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I am beginning to learn autotools in order to first understand and later extend an existing project's build system. Currently the project builds a program as it's output. The build system is quite complex consisting of several subdirectories and Makefile.am's with files generated in a maintainer-mode and so on. I would like to optionally be able to create a library using much of the same source code, reusing much of the the existing build system.

What I am imagining is a new make target so that after running configure, I can then run either make to make the program, or, say, make library to build the library. What is the correct way to do this or something with a similar effect?

I do not want to build both the library and program when I run plain make (just the program as before), and I do not want to build the program when I run make library (I only want the library).

If someone could provide a simple example, e.g. a program made up of main.c, foo.c and bar.c and a library made up of foo.c and bar.c that would be really helpful too.

EDIT

To clarify, I originally thought that the program and lib could be built entirely separately. The library contains only a subset of the code of the main program, and I believed the two were separate entities. However, things are more complicated. The program itself is built and used to output some code which is then compiled into the program in a second step (I think). I have effectively got what I want by doing the following steps.

First add a conditional to configure.ac

dnl Adds LIBRARY conditional for --enable-foolib mode to
dnl build foo as a library
AC_ARG_ENABLE(foolib,
AS_HELP_STRING([--enable-foolib],
               [enable qucslib build, default: no]),
[case "${enableval}" in
             yes) foolib=true ;;
             no)  foolib=false ;;
             *)   AC_MSG_ERROR([bad value ${enableval} for --enable-foolib]) ;;
esac],
[foolib=false])

AM_CONDITIONAL(FOOLIB, test x"$foolib" = x"true")

Then in the appropriate Makefile.am I did something similar to the following:

if FOOLIB
noinst_LIBRARIES = libbar.a libfoo.a
else
noinst_LIBRARIES = libbar.a
endif

bin_PROGRAMS = barprog

barprog_SOURCES = main.cpp src1.cpp src2.cpp etc.cpp

barprog_LDADD = libbar.a              \
    subdir1/libsubdir1.a                  \
    subdir2/libsubdir2.a          \
    etcdir/libetc.a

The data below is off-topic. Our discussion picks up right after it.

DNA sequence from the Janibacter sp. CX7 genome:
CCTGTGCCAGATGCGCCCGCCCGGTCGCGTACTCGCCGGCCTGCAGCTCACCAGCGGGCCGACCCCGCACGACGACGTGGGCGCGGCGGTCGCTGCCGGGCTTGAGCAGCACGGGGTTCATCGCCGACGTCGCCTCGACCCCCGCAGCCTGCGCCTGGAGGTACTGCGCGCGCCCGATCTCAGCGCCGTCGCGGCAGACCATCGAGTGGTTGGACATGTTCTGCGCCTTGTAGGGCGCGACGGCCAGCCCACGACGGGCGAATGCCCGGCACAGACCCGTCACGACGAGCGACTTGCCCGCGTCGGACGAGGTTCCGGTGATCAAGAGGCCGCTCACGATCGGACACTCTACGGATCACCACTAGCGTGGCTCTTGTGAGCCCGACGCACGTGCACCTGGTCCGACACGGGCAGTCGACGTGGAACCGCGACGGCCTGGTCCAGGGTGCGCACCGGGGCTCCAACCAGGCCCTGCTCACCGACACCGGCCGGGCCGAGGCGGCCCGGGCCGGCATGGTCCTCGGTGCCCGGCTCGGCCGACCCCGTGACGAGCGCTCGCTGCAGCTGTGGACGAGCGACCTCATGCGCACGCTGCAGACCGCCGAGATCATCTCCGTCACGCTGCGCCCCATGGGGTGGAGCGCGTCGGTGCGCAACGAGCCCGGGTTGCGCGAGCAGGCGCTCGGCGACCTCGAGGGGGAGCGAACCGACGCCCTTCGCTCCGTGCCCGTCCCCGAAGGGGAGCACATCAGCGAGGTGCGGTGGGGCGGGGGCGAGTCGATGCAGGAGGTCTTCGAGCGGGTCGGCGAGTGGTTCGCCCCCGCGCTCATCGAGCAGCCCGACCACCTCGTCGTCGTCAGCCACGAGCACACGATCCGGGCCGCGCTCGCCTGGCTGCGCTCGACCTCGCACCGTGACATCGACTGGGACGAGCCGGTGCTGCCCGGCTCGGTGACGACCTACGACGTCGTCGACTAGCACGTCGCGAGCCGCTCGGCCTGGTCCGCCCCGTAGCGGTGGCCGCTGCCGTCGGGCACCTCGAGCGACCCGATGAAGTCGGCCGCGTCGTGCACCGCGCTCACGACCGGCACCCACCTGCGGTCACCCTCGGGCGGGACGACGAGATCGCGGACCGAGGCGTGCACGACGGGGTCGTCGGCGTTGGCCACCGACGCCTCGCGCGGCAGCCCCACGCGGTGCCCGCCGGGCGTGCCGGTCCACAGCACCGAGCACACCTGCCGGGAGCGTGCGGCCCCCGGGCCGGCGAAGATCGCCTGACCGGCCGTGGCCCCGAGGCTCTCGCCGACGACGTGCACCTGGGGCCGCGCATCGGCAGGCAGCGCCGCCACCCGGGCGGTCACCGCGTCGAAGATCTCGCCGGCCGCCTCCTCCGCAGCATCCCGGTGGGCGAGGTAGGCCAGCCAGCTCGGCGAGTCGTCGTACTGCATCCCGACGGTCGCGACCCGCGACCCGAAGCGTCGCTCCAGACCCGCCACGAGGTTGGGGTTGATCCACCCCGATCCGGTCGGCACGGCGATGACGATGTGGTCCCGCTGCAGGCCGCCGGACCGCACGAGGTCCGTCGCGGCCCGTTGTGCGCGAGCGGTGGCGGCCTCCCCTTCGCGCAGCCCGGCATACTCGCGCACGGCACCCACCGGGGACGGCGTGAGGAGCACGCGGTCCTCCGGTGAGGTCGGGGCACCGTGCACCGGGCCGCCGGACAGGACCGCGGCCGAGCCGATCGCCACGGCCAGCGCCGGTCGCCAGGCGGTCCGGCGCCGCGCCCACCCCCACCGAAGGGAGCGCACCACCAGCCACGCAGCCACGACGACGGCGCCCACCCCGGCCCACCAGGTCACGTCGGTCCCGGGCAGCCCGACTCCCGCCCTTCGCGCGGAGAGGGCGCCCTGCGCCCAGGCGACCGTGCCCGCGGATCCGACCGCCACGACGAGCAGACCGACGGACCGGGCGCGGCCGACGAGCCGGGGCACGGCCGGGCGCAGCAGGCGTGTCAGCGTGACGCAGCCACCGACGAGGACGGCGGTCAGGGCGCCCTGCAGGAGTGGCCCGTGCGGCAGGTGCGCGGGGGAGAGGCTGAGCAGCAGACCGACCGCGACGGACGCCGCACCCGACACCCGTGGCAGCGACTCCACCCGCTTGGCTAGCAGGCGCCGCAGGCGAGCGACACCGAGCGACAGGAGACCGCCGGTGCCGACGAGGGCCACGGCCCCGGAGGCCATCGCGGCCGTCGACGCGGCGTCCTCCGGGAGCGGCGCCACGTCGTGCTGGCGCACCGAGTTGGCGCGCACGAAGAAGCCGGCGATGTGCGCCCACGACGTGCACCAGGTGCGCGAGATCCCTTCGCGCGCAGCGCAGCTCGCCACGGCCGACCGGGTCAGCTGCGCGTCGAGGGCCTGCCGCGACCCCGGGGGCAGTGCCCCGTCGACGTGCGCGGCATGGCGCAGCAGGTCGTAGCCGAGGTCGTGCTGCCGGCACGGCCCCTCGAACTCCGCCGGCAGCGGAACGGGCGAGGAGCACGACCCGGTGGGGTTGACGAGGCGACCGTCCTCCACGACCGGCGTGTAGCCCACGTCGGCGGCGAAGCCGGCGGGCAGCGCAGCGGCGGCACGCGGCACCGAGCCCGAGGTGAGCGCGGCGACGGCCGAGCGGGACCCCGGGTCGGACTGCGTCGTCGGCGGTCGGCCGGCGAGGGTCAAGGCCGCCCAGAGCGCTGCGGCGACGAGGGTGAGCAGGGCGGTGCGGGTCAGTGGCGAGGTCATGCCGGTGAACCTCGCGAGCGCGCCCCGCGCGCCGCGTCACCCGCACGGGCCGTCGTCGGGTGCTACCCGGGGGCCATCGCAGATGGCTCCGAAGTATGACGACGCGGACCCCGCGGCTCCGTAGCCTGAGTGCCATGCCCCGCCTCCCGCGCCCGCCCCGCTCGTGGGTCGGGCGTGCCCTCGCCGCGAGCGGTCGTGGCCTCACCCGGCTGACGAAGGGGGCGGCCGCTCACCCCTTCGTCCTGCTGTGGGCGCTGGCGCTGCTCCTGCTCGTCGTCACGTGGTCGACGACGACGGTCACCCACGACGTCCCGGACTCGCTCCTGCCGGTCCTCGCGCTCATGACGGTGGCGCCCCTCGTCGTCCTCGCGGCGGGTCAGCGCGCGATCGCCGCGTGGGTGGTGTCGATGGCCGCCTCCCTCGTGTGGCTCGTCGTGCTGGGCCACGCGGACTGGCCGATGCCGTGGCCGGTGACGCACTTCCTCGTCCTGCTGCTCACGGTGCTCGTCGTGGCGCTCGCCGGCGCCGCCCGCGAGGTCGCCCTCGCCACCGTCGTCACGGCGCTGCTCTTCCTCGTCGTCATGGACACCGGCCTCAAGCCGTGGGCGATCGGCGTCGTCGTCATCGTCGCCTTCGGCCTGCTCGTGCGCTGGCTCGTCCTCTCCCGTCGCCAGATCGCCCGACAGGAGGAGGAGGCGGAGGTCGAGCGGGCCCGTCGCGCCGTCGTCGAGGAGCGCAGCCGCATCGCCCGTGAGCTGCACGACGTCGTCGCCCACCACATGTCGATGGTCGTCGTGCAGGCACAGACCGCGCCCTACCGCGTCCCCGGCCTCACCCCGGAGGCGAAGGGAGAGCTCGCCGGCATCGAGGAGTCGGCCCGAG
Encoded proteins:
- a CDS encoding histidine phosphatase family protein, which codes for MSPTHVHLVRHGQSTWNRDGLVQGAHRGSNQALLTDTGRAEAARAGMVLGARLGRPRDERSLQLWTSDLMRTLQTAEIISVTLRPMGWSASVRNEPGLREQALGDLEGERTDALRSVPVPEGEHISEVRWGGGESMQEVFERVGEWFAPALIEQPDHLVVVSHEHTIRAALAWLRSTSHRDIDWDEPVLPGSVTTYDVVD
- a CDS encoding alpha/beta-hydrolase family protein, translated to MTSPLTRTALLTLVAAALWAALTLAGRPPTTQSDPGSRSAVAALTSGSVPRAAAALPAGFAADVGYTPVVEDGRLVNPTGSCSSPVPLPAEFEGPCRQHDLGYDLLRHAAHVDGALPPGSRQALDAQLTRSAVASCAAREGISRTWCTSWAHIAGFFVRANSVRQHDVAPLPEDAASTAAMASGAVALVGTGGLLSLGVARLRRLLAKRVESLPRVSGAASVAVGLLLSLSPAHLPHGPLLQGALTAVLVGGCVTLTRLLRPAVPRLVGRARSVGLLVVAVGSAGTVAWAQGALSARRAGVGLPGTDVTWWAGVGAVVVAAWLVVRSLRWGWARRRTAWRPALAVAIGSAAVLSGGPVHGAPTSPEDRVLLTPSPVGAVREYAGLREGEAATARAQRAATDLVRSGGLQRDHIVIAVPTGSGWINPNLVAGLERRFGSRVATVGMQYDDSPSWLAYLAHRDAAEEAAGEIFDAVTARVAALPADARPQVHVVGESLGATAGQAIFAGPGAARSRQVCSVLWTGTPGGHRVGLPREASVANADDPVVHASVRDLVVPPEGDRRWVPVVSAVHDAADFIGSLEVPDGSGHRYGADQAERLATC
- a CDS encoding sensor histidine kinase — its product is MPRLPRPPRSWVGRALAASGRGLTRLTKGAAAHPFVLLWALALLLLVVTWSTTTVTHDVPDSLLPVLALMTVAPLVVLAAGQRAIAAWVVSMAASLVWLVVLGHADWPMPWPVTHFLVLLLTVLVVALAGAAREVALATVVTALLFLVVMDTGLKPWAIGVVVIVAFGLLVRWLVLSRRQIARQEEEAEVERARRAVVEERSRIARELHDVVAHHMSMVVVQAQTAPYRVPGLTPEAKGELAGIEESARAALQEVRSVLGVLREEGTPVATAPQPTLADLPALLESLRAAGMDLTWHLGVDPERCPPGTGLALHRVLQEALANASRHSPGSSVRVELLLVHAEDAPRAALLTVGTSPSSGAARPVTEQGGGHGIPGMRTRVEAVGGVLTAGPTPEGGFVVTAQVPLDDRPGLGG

... other stuff

if FOOLIB
libfoo_a_LIBADD = libbar.a            \
    subdir1/libsubdir1.a                  \
    subdir2/libsubdir2.a          \
    etcdir/libetc.a 

libfoo_a_SOURCES = src1.cpp src2.cpp etc.cpp
endif

Then when I want to make the library I do

configure --enable-foolib
make

This works for now, but seems kludgy. I wasn't sure though how to implement the provided answer in the build system.

share|improve this question
    
It can do that. What have you tried? –  ldav1s Feb 11 '13 at 18:15
    
Break them up. Put the library in one project, and the program in another. –  William Pursell Feb 11 '13 at 22:39

1 Answer 1

If the program depends on the library, then it will not be possible to build the program without building the library. You already have the ability to build individual libraries: configure && make libfoo.a should work just fine (or make libfoo.la). If you wish a target named library, you can simply add the following to any Makefile.am:

library:
        libfoo.a

(Or you may need libfoo.la. Basically, if the library is specified in Makefile.am under the LIBRARIES primary, then you would use libfoo.a, but if specified under an LTLIBRARIES primary, you would use libfoo.la.) This will only create a library target in each directory that contains a Makefile.am. If you have a complex recursive build (you should really simplify it, but that's another question), you can put something like the following in your top-level Makefile.am to build the libraries throughout the tree:

library:
        cd subdir && $(MAKE) $(AM_MAKEFLAGS) library

This assumes you have added a library target to subdir/Makefile.am as described above.

To be pedantic, you might want to use $(am__cd) instead of cd, but it's not strictly necessary.

share|improve this answer
    
Thanks, but I'm not exactly sure how to implement what you are saying, and it also turns out the situation is more complex than I thought. I have edited my question to reflect this. –  crobar Feb 22 '13 at 17:30

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